Laughlin gives his take on “fundamental” physics. It’s not all grand unified theories, and untestable new mathematical models: it’s emergent properties of large numbers of particles acting collectively. He has about the best scientific background possible to discuss these points, having won a Nobel Prize in physics. So his story is peppered with examples of supeconductivity, superfluidity, crystalline phonons, and more. He makes the point that you can spot an important emergent property because it is independent of small flaws in the substrate: the crystal does not have to be absolutely perfect, the superconductor does not have to be absolutely pure. This is an advantage: the properties are insensitive to the substrate, so you can investigate the properties easily. This is also a disadvantage: the properties are insensitive to the substrate, so you can’t draw conclusions about the substrate from them. And since, in Laughlin’s picture, many of the observed properties of fundamental particles are actually such emergent properties, so much the worse for deducing properties of the fundamental particles themselves.
This is all very important and very interesting. But unfortunately, it is difficult to get to grips with it from this book. When Laughlin does talk about the physics, it is fascinating. But he has the unfortunate habit of talking about everything but the physics. The text is littered with loads of little anecdotes. Some are interesting; Laughlin appears to believe them all to be illuminating. I suspect that, if you already understand the point he is trying to make, they may be. Rather like all those smug little Zen koans that are comprehensible only once you have reached enlightenment (I am told). But however much Zen enlightenment may need to be reached without explicit guidance, scientific enlightenment is different.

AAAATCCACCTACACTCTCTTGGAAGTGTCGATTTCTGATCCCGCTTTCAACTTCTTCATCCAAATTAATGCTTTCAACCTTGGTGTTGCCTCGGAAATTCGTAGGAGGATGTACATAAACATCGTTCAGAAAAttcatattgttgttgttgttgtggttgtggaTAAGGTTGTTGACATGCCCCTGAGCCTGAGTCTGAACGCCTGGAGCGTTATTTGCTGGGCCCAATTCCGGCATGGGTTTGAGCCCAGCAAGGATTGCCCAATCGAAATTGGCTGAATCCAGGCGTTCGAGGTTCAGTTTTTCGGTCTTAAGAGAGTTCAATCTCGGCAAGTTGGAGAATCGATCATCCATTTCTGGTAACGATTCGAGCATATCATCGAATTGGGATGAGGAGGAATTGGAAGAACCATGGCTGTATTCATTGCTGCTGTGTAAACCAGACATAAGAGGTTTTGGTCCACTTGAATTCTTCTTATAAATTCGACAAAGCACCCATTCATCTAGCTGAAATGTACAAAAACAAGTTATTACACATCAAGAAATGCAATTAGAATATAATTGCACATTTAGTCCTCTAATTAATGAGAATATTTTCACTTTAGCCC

He explains that he was compelled to write this book after one too many a conversation about Brian Greene’s view of physics as laid out in The Elegant Universe, a view with which he deeply disagrees. Ironically, the book I read immediately before this one was Greene’s follow up, The Fabric of the Cosmos. As I say in my review of Greene’s first book, he puts over mind-wrenchingly difficult concepts with stunning clarity, demonstrating that it is possible to write a pop-science book without leaving out the science. Unfortunately, Laughlin does not do the same, which is a pity, because these ideas are extremely important, and need to be done much better justice. This is worth reading because of the important ideas, but I hope Laughlin writes a follow up, concentrating on the physics, and eschewing the “illuminating” anecdotes.